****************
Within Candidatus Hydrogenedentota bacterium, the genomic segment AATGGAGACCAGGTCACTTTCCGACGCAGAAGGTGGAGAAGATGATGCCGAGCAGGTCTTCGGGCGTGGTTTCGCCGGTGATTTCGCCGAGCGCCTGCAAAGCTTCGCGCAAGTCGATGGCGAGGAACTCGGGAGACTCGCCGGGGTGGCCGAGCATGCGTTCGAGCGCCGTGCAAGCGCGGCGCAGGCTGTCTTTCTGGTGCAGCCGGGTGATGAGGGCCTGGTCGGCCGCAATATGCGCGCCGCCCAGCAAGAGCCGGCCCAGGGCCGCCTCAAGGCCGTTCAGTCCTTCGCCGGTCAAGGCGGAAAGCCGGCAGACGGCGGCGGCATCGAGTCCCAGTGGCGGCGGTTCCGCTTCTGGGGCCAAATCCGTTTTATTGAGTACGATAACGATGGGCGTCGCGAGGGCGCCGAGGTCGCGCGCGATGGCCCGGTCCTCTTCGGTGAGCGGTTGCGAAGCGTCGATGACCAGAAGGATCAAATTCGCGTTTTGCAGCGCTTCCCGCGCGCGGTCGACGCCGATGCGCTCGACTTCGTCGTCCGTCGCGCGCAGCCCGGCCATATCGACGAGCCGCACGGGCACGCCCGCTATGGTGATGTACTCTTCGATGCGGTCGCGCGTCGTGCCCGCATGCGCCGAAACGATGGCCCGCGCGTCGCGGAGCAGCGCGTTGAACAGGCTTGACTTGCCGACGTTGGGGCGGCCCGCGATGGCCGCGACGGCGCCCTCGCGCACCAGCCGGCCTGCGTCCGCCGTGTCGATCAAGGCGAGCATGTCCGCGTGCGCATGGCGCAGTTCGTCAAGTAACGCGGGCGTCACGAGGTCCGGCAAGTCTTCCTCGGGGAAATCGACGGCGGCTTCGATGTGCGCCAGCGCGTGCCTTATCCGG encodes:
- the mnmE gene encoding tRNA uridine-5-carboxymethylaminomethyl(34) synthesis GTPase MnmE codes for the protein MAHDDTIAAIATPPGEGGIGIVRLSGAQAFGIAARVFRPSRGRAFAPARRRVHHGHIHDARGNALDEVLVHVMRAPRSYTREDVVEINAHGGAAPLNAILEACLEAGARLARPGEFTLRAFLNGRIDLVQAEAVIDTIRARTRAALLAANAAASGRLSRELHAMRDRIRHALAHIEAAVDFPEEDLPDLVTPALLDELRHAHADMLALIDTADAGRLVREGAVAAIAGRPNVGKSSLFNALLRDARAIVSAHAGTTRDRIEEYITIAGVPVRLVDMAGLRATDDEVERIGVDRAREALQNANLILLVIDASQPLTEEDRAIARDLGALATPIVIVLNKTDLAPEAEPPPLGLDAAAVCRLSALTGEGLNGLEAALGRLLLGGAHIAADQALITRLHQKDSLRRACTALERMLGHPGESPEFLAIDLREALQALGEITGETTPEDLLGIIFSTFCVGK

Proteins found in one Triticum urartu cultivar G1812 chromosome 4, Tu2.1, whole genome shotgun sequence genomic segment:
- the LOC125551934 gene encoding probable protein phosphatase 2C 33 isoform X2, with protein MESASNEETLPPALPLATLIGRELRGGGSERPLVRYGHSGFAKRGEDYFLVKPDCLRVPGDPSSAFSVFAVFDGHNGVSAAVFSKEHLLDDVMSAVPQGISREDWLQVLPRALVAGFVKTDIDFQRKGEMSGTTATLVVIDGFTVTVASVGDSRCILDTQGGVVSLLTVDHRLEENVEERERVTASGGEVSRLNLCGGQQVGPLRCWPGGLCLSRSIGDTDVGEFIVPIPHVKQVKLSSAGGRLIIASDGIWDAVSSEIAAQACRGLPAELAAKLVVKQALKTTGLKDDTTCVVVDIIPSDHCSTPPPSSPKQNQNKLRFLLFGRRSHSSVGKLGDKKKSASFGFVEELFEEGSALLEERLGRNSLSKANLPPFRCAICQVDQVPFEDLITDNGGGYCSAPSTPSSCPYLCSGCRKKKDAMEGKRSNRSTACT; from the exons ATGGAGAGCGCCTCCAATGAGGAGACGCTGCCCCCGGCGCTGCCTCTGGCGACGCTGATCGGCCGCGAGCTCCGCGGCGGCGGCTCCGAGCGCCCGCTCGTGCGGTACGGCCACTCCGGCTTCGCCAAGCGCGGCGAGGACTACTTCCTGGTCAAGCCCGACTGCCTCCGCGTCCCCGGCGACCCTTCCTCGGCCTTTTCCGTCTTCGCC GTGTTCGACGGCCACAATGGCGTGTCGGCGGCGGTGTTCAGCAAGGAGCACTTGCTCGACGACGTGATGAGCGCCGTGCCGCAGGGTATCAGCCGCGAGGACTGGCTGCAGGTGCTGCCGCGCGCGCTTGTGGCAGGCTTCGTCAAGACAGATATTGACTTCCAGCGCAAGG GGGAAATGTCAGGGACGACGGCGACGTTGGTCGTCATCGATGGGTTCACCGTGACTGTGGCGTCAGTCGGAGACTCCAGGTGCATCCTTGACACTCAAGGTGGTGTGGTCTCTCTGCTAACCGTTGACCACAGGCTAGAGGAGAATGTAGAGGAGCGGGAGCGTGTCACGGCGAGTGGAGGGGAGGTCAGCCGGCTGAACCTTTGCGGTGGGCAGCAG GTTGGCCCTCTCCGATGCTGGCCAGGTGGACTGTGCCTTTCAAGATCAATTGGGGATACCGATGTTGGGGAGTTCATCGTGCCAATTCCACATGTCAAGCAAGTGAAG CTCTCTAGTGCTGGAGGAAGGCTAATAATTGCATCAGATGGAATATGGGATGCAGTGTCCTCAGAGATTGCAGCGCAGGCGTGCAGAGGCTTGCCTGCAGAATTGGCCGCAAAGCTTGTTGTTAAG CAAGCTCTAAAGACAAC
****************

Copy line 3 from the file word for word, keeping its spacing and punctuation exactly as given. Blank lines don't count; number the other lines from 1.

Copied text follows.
Proteins found in one Triticum urartu cultivar G1812 chromosome 4, Tu2.1, whole genome shotgun sequence genomic segment: